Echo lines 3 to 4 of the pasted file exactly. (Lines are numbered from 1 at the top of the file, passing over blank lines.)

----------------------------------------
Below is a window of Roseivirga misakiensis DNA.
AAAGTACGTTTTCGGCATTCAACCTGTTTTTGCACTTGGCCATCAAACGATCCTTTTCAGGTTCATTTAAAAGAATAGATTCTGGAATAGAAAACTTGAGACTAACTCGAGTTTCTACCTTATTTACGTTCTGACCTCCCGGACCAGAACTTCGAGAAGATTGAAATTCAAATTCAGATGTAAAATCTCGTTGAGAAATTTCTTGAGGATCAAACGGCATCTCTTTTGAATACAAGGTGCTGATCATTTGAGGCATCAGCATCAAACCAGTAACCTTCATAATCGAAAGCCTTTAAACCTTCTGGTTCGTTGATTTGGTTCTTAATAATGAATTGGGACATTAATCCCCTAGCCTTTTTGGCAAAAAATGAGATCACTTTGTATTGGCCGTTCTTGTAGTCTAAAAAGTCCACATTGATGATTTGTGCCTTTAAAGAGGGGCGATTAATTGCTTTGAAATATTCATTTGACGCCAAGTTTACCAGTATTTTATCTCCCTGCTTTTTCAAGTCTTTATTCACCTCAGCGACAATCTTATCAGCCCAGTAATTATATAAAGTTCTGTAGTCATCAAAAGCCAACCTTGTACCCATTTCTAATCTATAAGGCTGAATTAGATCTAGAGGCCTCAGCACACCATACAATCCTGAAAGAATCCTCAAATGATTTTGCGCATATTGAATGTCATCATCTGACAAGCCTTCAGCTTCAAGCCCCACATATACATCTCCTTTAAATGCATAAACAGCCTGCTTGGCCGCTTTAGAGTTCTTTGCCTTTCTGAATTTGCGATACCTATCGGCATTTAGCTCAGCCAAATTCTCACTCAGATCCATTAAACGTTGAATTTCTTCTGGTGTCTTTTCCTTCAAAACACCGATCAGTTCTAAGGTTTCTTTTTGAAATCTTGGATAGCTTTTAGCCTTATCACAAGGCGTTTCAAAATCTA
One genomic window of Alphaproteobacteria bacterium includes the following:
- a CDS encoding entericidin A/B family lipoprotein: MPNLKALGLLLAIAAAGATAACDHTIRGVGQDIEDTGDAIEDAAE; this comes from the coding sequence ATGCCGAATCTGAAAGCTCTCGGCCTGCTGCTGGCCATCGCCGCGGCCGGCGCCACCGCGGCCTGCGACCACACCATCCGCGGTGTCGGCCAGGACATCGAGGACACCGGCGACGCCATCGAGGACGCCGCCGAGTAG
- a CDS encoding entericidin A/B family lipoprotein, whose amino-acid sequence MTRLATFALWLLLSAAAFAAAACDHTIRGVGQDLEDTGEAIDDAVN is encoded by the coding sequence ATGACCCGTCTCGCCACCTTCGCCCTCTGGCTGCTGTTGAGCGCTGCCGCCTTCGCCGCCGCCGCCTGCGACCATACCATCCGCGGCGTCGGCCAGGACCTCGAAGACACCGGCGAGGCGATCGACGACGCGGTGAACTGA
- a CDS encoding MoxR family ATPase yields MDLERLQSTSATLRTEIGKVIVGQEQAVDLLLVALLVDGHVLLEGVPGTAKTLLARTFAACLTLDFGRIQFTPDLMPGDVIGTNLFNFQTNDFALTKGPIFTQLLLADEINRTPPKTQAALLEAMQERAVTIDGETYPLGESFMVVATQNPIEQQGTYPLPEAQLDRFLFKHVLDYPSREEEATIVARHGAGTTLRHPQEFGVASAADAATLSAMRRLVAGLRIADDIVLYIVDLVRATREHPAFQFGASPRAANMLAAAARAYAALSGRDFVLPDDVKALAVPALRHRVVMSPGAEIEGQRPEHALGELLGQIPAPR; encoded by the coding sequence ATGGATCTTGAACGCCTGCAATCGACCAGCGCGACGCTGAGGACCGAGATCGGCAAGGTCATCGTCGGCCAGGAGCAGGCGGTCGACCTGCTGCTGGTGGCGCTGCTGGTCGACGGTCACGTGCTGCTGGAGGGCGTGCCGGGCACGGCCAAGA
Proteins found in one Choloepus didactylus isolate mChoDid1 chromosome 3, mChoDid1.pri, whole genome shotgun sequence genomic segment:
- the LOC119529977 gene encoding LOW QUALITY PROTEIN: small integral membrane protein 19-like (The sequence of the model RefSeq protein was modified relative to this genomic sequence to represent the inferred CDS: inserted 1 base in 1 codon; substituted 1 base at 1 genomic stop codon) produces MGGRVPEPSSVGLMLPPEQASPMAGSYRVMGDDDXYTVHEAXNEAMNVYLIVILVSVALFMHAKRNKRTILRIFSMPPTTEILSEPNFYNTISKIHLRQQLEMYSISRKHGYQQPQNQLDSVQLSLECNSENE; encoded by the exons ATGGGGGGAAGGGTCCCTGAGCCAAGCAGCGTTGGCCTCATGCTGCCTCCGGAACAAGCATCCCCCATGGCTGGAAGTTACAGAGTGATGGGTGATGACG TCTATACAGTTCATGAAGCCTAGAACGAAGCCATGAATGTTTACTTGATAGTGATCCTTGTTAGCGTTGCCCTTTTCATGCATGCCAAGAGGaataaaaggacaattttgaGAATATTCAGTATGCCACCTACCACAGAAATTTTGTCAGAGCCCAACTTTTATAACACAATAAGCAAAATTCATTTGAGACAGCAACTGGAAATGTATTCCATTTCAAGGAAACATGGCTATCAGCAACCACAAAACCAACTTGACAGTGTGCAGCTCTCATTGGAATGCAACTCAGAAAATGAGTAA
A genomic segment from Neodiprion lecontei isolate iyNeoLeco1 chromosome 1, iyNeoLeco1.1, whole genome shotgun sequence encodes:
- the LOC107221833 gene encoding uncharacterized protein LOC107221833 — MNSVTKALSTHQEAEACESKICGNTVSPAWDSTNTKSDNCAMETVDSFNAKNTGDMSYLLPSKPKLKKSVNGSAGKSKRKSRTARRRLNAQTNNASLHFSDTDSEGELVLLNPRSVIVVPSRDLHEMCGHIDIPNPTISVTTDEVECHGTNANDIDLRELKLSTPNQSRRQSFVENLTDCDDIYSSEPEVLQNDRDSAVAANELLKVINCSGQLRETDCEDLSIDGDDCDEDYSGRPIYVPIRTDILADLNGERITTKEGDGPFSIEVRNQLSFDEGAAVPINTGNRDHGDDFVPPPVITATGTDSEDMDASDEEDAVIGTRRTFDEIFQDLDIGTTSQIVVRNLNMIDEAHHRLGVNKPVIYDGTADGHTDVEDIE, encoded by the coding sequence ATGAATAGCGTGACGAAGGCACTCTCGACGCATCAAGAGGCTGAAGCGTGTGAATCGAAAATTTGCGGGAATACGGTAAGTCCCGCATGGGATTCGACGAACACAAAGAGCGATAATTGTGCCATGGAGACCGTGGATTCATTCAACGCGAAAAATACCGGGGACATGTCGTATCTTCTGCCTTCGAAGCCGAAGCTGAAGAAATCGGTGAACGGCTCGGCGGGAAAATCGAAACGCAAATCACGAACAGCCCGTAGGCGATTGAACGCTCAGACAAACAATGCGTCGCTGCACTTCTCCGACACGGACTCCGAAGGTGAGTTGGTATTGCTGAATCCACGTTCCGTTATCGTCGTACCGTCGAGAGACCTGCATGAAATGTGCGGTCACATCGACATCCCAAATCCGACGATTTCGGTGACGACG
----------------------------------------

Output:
One genomic window of Alphaproteobacteria bacterium includes the following:
- a CDS encoding entericidin A/B family lipoprotein: MPNLKALGLLLAIAAAGATAACDHTIRGVGQDIEDTGDAIEDAAE; this comes from the coding sequence ATGCCGAATCTGAAAGCTCTCGGCCTGCTGCTGGCCATCGCCGCGGCCGGCGCCACCGCGGCCTGCGACCACACCATCCGCGGTGTCGGCCAGGACATCGAGGACACCGGCGACGCCATCGAGGACGCCGCCGAGTAG